Senior Cadet Killed by Lightning Strike


Scott M. Manly

Cadet First Class Scott M. Manly, Class of 1988, was killed instantly by lightning while leading a back-packing group of Boy Scouts at Philmont Scout Ranch in Cimarron, N.M. on Aug. 2, 1987. Fittingly, it was at Philmont as a Boy Scout himself in 1980 that Scott first identified as a life’s goal becoming a cadet at the U.S. Air Force Academy.

The son of Dr. and Mrs. David E. Manly of Geneseo, N.Y., Scott was born on Feb 5, 1966 and attained his schooling there. At his graduation from Geneseo Central School in June of 1984, Scott was honored as valedictorian of his class and as a National Merit Scholarship finalist. In scouting, which was equal in his list of priorities to his academic achievements, he was a Life Scout and recipient of the Order of the Arrow.

During his years at the Air Force Academy where he majored in aeronautical engineering, he maintained a near-perfect A average in his major and participated in a variety of intra-Academy sports, including soccer and volleyball, both of which he played with real enthusiasm, if not the greatest skill coordination.

At the memorial service celebrating Scott Manly’s life, his father, in a farewell letter to his son, spoke of Scott, the American, whose lover for his country was significantly “Signed, sealed, and delivered the day he committed himself to a live of service to his country in the Air Force, and to the flag that symbolically was draped across his casket.” Dr. Manly also made reference to Scott, the Academy cadet, who successfully proved to his superiors and to himself his ability to “beast it out” through his doolie year and proceed with ever-increasing enthusiasm, pride, and accomplishment to his final, and best, designation as a cadet: First Class.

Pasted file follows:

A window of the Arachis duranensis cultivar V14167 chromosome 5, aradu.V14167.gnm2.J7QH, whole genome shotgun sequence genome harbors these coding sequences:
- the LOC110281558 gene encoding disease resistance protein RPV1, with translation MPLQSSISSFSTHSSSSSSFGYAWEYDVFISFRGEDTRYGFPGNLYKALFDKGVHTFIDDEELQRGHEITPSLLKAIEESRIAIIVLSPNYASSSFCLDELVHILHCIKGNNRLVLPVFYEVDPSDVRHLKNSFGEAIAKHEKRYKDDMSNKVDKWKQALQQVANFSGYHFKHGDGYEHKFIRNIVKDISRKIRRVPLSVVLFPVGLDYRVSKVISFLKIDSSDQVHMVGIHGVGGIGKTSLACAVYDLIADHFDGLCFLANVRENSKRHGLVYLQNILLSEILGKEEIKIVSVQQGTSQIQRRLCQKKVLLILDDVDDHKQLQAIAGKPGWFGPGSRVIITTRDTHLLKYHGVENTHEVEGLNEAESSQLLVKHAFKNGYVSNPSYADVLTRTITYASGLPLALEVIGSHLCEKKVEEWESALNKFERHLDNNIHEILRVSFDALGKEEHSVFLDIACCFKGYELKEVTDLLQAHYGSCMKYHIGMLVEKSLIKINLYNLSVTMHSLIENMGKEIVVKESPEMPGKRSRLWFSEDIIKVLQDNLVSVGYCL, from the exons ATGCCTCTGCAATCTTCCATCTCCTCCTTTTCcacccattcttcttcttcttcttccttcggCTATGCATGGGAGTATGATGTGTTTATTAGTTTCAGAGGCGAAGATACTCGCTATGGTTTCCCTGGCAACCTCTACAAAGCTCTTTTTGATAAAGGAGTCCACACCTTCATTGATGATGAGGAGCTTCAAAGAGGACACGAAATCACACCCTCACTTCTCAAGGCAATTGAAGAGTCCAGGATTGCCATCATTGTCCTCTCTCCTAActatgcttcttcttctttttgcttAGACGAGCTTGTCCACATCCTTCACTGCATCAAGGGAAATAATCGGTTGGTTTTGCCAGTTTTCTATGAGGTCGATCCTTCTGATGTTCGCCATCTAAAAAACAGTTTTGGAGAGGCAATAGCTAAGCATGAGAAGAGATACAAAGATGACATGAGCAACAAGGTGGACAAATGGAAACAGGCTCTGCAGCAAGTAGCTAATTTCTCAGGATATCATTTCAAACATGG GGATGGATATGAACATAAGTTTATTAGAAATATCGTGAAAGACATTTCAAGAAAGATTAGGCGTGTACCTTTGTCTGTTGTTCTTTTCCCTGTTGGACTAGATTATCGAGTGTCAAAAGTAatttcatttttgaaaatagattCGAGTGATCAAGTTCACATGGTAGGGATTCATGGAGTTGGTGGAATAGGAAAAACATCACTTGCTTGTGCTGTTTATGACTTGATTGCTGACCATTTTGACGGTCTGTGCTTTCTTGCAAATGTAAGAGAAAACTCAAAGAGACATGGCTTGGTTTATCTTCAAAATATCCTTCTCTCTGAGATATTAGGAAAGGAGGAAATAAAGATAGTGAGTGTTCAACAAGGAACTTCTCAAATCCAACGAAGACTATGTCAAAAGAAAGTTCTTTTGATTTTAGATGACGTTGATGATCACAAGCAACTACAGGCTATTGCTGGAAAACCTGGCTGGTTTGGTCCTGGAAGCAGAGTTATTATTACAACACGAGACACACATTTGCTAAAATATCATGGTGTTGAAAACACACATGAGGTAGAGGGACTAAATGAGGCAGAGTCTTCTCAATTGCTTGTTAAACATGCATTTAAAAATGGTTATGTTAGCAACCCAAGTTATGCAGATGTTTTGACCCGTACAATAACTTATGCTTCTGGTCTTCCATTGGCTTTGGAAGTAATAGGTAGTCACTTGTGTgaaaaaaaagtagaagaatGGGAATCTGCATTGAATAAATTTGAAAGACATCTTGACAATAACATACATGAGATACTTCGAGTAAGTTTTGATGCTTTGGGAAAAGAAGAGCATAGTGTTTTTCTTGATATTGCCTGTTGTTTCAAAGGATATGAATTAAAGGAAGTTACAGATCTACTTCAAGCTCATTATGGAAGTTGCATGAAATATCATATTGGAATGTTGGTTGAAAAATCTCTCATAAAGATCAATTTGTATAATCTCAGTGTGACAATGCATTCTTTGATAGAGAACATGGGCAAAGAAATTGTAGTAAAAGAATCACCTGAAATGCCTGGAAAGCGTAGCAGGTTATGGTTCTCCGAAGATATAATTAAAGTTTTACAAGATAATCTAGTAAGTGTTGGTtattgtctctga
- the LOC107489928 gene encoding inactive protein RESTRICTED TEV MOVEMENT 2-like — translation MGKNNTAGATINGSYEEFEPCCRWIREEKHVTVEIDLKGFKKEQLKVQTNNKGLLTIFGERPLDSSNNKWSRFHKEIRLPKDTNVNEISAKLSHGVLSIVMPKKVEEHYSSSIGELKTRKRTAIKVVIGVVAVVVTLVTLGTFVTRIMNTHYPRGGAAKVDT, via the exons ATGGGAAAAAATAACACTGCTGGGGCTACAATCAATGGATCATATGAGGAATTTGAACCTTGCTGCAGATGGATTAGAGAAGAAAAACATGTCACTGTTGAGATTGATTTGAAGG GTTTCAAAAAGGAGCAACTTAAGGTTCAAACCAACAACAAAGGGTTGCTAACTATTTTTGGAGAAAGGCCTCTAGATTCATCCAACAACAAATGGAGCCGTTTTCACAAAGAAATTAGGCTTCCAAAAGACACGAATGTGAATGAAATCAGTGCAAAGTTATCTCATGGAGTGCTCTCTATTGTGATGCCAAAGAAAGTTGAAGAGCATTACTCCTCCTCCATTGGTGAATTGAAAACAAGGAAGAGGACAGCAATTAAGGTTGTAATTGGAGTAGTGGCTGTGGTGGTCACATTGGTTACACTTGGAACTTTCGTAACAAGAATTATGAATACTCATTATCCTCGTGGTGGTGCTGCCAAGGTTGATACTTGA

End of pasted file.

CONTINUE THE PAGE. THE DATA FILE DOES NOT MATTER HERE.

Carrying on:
A memorial fund in Scott Manly’s honor has been established and donations may be sent to the Scott M. Manly Memorial Fund, Association of Graduates, U.S. Air Force Academy, Colo. 80840-5000. Scott is survived not only by his parents, but also by his sister, Kathleen; by his maternal grandparents, Mr. and Mrs. Percy MacVean; and by a wealth of friends and other whose lives he affected positively and significantly during his brief, bit vital, lifetime.